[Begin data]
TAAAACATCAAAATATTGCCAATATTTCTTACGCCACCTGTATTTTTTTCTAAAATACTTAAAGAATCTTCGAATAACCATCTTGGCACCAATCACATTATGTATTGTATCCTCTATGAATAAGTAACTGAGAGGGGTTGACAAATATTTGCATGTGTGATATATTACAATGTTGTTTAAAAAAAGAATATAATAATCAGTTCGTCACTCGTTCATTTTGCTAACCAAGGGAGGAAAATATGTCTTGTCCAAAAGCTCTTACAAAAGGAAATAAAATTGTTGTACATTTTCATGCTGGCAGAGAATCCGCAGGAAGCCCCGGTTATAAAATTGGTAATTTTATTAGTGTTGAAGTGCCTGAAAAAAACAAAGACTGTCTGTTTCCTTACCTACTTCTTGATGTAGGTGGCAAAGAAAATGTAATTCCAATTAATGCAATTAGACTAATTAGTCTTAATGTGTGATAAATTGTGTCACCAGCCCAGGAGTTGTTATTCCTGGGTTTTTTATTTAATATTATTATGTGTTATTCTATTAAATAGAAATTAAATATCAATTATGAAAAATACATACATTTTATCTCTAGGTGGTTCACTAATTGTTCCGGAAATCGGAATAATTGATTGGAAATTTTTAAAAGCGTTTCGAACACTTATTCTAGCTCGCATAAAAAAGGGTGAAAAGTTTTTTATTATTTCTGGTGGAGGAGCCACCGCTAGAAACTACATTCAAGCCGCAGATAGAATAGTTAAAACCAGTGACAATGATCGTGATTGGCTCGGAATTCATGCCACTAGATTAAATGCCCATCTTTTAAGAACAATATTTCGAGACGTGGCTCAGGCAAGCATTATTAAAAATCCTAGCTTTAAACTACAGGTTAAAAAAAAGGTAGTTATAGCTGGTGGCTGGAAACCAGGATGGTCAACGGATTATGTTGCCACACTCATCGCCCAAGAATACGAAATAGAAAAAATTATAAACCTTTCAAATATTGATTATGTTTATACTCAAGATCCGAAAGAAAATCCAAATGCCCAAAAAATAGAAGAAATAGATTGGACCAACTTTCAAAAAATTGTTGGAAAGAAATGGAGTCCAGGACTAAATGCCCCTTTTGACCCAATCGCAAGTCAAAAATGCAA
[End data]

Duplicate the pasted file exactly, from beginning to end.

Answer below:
TAAAACATCAAAATATTGCCAATATTTCTTACGCCACCTGTATTTTTTTCTAAAATACTTAAAGAATCTTCGAATAACCATCTTGGCACCAATCACATTATGTATTGTATCCTCTATGAATAAGTAACTGAGAGGGGTTGACAAATATTTGCATGTGTGATATATTACAATGTTGTTTAAAAAAAGAATATAATAATCAGTTCGTCACTCGTTCATTTTGCTAACCAAGGGAGGAAAATATGTCTTGTCCAAAAGCTCTTACAAAAGGAAATAAAATTGTTGTACATTTTCATGCTGGCAGAGAATCCGCAGGAAGCCCCGGTTATAAAATTGGTAATTTTATTAGTGTTGAAGTGCCTGAAAAAAACAAAGACTGTCTGTTTCCTTACCTACTTCTTGATGTAGGTGGCAAAGAAAATGTAATTCCAATTAATGCAATTAGACTAATTAGTCTTAATGTGTGATAAATTGTGTCACCAGCCCAGGAGTTGTTATTCCTGGGTTTTTTATTTAATATTATTATGTGTTATTCTATTAAATAGAAATTAAATATCAATTATGAAAAATACATACATTTTATCTCTAGGTGGTTCACTAATTGTTCCGGAAATCGGAATAATTGATTGGAAATTTTTAAAAGCGTTTCGAACACTTATTCTAGCTCGCATAAAAAAGGGTGAAAAGTTTTTTATTATTTCTGGTGGAGGAGCCACCGCTAGAAACTACATTCAAGCCGCAGATAGAATAGTTAAAACCAGTGACAATGATCGTGATTGGCTCGGAATTCATGCCACTAGATTAAATGCCCATCTTTTAAGAACAATATTTCGAGACGTGGCTCAGGCAAGCATTATTAAAAATCCTAGCTTTAAACTACAGGTTAAAAAAAAGGTAGTTATAGCTGGTGGCTGGAAACCAGGATGGTCAACGGATTATGTTGCCACACTCATCGCCCAAGAATACGAAATAGAAAAAATTATAAACCTTTCAAATATTGATTATGTTTATACTCAAGATCCGAAAGAAAATCCAAATGCCCAAAAAATAGAAGAAATAGATTGGACCAACTTTCAAAAAATTGTTGGAAAGAAATGGAGTCCAGGACTAAATGCCCCTTTTGACCCAATCGCAAGTCAAAAATGCAA